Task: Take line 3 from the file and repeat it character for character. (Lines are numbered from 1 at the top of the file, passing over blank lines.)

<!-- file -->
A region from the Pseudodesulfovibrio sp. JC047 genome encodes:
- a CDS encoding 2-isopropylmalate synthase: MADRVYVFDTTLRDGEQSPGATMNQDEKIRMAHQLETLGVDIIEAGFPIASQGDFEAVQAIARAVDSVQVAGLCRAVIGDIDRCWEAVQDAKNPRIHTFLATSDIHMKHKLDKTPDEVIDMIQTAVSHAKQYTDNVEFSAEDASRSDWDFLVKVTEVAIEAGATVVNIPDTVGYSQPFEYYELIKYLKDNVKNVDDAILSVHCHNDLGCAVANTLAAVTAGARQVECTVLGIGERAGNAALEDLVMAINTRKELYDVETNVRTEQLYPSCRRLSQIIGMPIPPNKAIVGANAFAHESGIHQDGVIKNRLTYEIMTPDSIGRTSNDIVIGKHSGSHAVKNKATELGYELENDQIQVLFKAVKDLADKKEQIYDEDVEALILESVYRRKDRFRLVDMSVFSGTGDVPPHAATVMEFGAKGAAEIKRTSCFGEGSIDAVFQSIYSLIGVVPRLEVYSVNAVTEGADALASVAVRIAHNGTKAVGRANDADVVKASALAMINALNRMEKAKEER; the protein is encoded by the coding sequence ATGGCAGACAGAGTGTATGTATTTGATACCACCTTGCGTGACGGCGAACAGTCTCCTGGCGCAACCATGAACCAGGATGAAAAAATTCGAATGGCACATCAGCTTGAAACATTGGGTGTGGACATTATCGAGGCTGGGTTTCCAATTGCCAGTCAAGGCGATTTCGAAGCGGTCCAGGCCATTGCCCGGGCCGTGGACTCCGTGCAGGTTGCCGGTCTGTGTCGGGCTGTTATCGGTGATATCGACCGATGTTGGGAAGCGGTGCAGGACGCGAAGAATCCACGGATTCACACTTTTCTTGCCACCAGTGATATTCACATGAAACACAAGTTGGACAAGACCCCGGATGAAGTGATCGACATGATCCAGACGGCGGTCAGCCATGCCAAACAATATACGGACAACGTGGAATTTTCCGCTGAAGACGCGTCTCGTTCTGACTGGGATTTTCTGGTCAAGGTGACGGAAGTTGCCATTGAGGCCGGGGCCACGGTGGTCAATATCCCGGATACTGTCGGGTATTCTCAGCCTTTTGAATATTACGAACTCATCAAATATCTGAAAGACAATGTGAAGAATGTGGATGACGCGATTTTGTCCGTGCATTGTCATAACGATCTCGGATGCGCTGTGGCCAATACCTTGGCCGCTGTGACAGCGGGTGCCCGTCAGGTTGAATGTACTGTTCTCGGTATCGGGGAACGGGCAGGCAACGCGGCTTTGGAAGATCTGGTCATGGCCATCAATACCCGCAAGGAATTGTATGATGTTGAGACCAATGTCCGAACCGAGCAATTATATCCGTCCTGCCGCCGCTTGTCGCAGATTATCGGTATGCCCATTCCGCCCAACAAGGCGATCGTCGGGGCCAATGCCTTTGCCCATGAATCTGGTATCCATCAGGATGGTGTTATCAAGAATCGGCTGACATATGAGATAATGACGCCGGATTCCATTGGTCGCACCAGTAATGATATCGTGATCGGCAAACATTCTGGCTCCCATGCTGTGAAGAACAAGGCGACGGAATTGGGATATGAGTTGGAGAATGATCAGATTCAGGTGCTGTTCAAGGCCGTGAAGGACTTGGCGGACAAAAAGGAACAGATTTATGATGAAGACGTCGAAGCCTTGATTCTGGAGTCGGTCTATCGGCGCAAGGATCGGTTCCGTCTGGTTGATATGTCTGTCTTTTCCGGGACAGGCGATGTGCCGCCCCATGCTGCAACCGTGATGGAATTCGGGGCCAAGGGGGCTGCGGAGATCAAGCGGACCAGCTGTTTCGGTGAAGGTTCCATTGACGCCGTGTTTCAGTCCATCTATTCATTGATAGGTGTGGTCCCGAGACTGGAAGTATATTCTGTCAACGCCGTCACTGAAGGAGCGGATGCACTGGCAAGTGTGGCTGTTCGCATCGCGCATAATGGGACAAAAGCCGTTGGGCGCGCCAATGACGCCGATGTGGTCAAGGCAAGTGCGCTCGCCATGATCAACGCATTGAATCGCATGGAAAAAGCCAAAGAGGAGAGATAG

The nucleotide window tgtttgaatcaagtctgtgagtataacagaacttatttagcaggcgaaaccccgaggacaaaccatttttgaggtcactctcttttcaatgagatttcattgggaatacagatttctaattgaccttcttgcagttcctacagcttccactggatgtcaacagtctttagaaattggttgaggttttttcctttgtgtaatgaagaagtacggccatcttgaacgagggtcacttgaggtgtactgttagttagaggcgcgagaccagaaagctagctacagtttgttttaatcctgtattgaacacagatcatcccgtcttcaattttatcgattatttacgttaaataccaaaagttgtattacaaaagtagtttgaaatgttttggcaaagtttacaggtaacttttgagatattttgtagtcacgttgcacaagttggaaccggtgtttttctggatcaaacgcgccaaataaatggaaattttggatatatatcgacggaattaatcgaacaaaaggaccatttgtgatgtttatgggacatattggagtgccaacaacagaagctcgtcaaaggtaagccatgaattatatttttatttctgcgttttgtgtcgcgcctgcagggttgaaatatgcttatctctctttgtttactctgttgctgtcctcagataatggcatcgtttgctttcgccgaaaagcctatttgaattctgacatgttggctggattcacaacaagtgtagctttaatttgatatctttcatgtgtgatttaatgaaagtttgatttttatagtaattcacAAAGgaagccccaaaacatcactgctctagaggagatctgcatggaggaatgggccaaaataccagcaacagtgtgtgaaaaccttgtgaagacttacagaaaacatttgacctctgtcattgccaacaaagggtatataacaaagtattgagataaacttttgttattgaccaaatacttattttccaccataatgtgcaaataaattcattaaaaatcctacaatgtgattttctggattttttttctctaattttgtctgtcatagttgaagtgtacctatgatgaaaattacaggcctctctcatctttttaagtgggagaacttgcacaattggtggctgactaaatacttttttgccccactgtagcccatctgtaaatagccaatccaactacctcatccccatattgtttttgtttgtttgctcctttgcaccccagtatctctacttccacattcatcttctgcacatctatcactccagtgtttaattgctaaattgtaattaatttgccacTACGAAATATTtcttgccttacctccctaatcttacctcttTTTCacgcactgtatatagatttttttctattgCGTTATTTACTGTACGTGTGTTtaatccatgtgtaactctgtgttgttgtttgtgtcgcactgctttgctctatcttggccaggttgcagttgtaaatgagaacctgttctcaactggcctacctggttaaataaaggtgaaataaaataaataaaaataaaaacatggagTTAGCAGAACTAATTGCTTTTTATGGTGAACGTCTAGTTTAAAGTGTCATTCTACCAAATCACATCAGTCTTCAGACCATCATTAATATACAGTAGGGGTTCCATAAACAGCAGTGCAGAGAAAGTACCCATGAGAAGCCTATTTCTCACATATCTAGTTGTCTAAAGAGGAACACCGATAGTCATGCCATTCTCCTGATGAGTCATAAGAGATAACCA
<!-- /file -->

The nucleotide window tgtttgaatcaagtctgtgagtataacagaacttatttagcaggcgaaaccccgaggacaaaccatttttgaggtcactctcttttcaatgagatttcattgggaatacagatttctaattgaccttcttgcagttcctacagcttccactggatgtcaacagtctttagaaattggttgaggttttttcctttgtgtaatgaagaagtacggccatcttgaacgagggtcacttgaggtgtactgttagttagaggcgcgagaccagaaagctagctacagtttgttttaatcctgtattgaacacagatcatcccgtcttcaattttatcgattatttacgttaaataccaaaagttgtattacaaaagtagtttgaaatgttttggcaaagtttacaggtaacttttgagatattttgtagtcacgttgcacaagttggaaccggtgtttttctggatcaaacgcgccaaataaatggaaattttggatatatatcgacggaattaatcgaacaaaaggaccatttgtgatgtttatgggacatattggagtgccaacaacagaagctcgtcaaaggtaagccatgaattatatttttatttctgcgttttgtgtcgcgcctgcagggttgaaatatgcttatctctctttgtttactctgttgctgtcctcagataatggcatcgtttgctttcgccgaaaagcctatttgaattctgacatgttggctggattcacaacaagtgtagctttaatttgatatctttcatgtgtgatttaatgaaagtttgatttttatagtaattcacAAAGgaagccccaaaacatcactgctctagaggagatctgcatggaggaatgggccaaaataccagcaacagtgtgtgaaaaccttgtgaagacttacagaaaacatttgacctctgtcattgccaacaaagggtatataacaaagtattgagataaacttttgttattgaccaaatacttattttccaccataatgtgcaaataaattcattaaaaatcctacaatgtgattttctggattttttttctctaattttgtctgtcatagttgaagtgtacctatgatgaaaattacaggcctctctcatctttttaagtgggagaacttgcacaattggtggctgactaaatacttttttgccccactgtagcccatctgtaaatagccaatccaactacctcatccccatattgtttttgtttgtttgctcctttgcaccccagtatctctacttccacattcatcttctgcacatctatcactccagtgtttaattgctaaattgtaattaatttgccacTACGAAATATTtcttgccttacctccctaatcttacctcttTTTCacgcactgtatatagatttttttctattgCGTTATTTACTGTACGTGTGTTtaatccatgtgtaactctgtgttgttgtttgtgtcgcactgctttgctctatcttggccaggttgcagttgtaaatgagaacctgttctcaactggcctacctggttaaataaaggtgaaataaaataaataaaaataaaaacatggagTTAGCAGAACTAATTGCTTTTTATGGTGAACGTCTAGTTTAAAGTGTCATTCTACCAAATCACATCAGTCTTCAGACCATCATTAATATACAGTAGGGGTTCCATAAACAGCAGTGCAGAGAAAGTACCCATGAGAAGCCTATTTCTCACATATCTAGTTGTCTAAAGAGGAACACCGATAGTCATGCCATTCTCCTGATGAGTCATAAGAGATAACCA